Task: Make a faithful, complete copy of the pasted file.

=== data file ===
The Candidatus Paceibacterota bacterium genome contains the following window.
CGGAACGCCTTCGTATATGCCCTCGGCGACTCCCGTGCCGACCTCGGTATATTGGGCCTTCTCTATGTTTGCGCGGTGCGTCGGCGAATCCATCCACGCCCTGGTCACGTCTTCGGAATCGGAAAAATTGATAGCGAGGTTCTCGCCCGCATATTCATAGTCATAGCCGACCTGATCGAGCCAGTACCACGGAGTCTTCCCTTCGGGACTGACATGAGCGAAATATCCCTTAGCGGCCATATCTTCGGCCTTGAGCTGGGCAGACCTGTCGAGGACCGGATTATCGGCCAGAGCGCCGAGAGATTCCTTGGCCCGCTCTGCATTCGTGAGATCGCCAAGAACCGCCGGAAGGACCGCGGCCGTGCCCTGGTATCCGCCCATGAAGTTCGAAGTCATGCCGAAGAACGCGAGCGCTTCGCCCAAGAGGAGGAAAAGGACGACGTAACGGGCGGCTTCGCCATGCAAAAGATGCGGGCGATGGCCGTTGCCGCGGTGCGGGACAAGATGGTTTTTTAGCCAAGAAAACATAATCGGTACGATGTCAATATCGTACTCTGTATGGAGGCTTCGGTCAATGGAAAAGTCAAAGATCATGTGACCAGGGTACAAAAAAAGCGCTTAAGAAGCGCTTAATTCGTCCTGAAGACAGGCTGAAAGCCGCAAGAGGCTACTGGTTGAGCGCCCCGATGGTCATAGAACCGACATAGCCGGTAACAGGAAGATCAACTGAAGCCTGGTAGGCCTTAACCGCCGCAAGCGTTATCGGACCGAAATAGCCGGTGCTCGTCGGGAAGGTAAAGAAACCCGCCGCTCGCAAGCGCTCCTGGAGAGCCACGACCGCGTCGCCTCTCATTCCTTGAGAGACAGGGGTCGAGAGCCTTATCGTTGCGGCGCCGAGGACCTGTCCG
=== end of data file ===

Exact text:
The Candidatus Paceibacterota bacterium genome contains the following window.
CGGAACGCCTTCGTATATGCCCTCGGCGACTCCCGTGCCGACCTCGGTATATTGGGCCTTCTCTATGTTTGCGCGGTGCGTCGGCGAATCCATCCACGCCCTGGTCACGTCTTCGGAATCGGAAAAATTGATAGCGAGGTTCTCGCCCGCATATTCATAGTCATAGCCGACCTGATCGAGCCAGTACCACGGAGTCTTCCCTTCGGGACTGACATGAGCGAAATATCCCTTAGCGGCCATATCTTCGGCCTTGAGCTGGGCAGACCTGTCGAGGACCGGATTATCGGCCAGAGCGCCGAGAGATTCCTTGGCCCGCTCTGCATTCGTGAGATCGCCAAGAACCGCCGGAAGGACCGCGGCCGTGCCCTGGTATCCGCCCATGAAGTTCGAAGTCATGCCGAAGAACGCGAGCGCTTCGCCCAAGAGGAGGAAAAGGACGACGTAACGGGCGGCTTCGCCATGCAAAAGATGCGGGCGATGGCCGTTGCCGCGGTGCGGGACAAGATGGTTTTTTAGCCAAGAAAACATAATCGGTACGATGTCAATATCGTACTCTGTATGGAGGCTTCGGTCAATGGAAAAGTCAAAGATCATGTGACCAGGGTACAAAAAAAGCGCTTAAGAAGCGCTTAATTCGTCCTGAAGACAGGCTGAAAGCCGCAAGAGGCTACTGGTTGAGCGCCCCGATGGTCATAGAACCGACATAGCCGGTAACAGGAAGATCAACTGAAGCCTGGTAGGCCTTAACCGCCGCAAGCGTTATCGGACCGAAATAGCCGGTGCTCGTCGGGAAGGTAAAGAAACCCGCCGCTCGCAAGCGCTCCTGGAGAGCCACGACCGCGTCGCCTCTCATTCCTTGAGAGACAGGGGTCGAGAGCCTTATCGTTGCGGCGCCGAGGACCTGTCCG